Unit Testing DateTime.Now Without Isolation

My friend Paul pointed something out to me the other day regarding my post about TDD even when you have to discard tests. I believe that this trick was taken from the book Working Effectively With Legacy Code by Michael Feathers (though I haven’t yet read this one, so I can’t be positive.

I was writing some TDD test surrounding the following production method:

public virtual void SeedWithYearsSince(DropDownList list, int year)
{
    for (int index = year; index <= DateTime.Now.Year; index++)
        list.Items.Add(new ListItem(index.ToString()));
}

and the problem I was having is that any tests that I write and check in will be good through the end of 2012 and essentially have an expiration date of Jan 1st, 2013.

What Paul pointed out is that I could refactor this to the following:

protected virtual int CurrentYear
{
    get
    {
        return DateTime.Now.Year;
    }
}

public virtual void SeedWithYearsSince(DropDownList list, int year)
{
    for (int index = year; index <= CurrentYear; index++)
          list.Items.Add(new ListItem(index.ToString()));
    
}

And, once I’ve done that, I can introduce the following class into my test class:

public class CalenderDropDownFillerExtension : CalendarDropdownFiller
{
    private int _currentYear;
    protected override int CurrentYear
    {
        get
        {
            return _currentYear;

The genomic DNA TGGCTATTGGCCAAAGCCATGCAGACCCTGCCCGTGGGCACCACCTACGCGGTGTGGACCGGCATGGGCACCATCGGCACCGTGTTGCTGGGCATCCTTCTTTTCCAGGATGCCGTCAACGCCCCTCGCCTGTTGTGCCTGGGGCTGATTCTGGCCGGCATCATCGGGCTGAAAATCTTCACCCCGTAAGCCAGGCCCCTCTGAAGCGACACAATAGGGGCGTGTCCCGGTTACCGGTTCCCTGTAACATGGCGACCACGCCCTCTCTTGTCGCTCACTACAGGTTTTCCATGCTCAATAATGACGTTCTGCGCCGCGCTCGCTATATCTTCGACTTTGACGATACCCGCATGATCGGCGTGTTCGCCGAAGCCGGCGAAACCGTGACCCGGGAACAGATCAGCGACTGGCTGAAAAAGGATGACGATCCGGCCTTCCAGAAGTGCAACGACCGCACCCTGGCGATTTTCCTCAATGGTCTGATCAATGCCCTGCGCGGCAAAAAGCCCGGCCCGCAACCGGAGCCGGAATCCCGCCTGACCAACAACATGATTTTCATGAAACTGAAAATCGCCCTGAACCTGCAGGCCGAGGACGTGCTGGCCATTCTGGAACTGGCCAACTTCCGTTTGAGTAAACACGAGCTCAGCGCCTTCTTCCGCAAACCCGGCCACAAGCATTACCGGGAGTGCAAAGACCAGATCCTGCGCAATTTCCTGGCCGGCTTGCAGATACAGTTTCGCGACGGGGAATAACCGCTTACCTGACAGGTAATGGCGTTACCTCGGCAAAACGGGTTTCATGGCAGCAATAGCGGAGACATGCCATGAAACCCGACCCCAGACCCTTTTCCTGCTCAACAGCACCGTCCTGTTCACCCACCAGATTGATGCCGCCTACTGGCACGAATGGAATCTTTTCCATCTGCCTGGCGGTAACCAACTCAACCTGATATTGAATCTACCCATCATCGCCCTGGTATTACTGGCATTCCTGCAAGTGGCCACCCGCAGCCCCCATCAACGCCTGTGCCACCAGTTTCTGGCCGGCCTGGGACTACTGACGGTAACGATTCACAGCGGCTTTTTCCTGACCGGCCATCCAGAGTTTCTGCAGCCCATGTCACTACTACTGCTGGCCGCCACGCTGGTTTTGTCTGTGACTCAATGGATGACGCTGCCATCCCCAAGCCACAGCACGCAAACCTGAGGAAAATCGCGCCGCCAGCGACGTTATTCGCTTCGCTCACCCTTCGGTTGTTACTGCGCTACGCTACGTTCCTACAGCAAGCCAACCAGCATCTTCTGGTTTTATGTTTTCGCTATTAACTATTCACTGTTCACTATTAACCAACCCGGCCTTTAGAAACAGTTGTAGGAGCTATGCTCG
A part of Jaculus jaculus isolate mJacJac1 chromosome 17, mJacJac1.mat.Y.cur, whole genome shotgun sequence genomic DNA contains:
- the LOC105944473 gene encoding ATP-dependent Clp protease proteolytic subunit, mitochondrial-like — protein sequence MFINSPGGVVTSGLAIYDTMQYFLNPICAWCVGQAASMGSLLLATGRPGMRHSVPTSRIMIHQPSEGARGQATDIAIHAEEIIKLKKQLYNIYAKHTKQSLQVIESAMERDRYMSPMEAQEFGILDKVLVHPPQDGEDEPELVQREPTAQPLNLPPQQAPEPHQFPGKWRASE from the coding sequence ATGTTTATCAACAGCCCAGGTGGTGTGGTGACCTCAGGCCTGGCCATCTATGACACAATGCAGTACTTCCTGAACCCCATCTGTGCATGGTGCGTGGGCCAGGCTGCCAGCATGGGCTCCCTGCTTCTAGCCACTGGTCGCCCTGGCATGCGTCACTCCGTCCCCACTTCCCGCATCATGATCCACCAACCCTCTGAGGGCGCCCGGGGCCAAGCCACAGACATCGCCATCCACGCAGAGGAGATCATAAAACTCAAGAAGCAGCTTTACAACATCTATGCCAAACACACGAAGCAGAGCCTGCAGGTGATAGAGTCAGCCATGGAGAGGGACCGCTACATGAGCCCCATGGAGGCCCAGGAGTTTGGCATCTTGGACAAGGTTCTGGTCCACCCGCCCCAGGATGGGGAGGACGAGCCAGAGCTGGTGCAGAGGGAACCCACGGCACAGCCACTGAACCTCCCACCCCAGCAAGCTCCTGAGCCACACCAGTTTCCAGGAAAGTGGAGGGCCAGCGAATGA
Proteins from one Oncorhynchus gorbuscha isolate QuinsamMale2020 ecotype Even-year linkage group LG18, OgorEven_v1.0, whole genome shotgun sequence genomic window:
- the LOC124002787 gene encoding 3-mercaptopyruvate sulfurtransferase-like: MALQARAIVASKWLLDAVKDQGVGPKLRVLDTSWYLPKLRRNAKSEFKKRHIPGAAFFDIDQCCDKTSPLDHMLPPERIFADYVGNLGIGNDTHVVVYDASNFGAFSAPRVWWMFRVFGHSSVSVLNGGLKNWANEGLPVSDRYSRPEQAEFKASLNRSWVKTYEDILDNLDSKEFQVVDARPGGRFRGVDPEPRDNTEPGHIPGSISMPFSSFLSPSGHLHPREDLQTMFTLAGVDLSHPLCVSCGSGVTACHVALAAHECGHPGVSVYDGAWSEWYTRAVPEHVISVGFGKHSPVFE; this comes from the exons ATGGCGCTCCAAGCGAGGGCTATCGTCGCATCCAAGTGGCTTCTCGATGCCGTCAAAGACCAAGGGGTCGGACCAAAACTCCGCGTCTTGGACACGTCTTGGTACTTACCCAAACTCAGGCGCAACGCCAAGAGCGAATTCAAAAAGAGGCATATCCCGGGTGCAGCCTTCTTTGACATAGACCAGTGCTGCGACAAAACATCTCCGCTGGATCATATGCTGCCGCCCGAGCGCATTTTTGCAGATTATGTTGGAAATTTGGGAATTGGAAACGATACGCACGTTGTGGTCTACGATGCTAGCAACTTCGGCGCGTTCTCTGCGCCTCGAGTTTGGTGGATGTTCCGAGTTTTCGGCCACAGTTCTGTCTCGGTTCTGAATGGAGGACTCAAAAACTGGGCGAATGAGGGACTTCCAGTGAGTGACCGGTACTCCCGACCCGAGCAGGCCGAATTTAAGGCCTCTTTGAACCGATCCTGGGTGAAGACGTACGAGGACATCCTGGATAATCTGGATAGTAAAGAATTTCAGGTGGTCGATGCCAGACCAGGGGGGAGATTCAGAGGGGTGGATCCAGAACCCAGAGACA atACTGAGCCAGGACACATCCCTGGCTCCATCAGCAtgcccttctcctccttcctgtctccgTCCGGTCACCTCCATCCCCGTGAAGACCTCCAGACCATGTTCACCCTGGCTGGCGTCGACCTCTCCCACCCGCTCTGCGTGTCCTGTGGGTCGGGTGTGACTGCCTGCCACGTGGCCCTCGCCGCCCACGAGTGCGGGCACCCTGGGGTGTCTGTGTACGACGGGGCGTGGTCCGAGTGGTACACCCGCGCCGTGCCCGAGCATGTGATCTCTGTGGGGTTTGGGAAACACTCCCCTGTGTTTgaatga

}
    }

    public CalenderDropDownFillerExtension(DateTimeFormatInfo formatInfo, int yearToUse) : base(formatInfo)
    {
        _currentYear = yearToUse;
    }
            
}

With all that in place, I can write a test that no longer expires:

[TestMethod, Owner("ebd"), TestCategory("Proven"), TestCategory("Unit")]
public void Adds_Two_Items_When_Passed_2011()
{
    var filler = new CalenderDropDownFillerExtension(new DateTimeFormatInfo(), 2012);
    var list = new DropDownList();
    filler.SeedWithYearsSince(list, 2011);

    Assert.AreEqual<int>(2, list.Items.Count);
}

In this test, I use the new class that requires me to specify the current year. It overrides the base class, which uses DateTime.Now in favor of the “current” year I’ve passed it, which has nothing to do with the non-deterministic quantity “Now”. As a result, I can TDD ’til the cows come home and check everything in so that nobody accuses me of having a Canadian girlfriend. In other words, I get to have my cake and eat it too.

  • Eric O

    The technique we’ve used for our project wsa the idea taken from Ayende’s blog ().
    We created a new class entitled SystemTime. It has one static public Func which returns a DateTimeOffset. By default, it is set to () => DateTimeOffset.Now.
    In our unit tests, we set the Func to return whatever value we would like to.
    The downside of this approach–especially if you are using an existing code base–is that you have to replace all your calls to DateTime(Offset).Now with this SystemTime.Now() call. However, if you are approaching a new project (or an manageably small existing codebase), this approach has worked well for us.

  • Eric O

    Forgot to go back & fill in the URL for Ayende’s blog entry. Here it is:
    http://ayende.com/blog/3408/dealing-with-time-in-tests

  • http://www.daedtech.com/blog Erik Dietrich

    I read through Ayende’s post, and that does seem like a cool approach. It has the interesting side effect too of being able to “way back machine” your application to an arbitrary run date without having to mess with the system clock or run in a VM. I’ll have to play with that approach and see how I like it.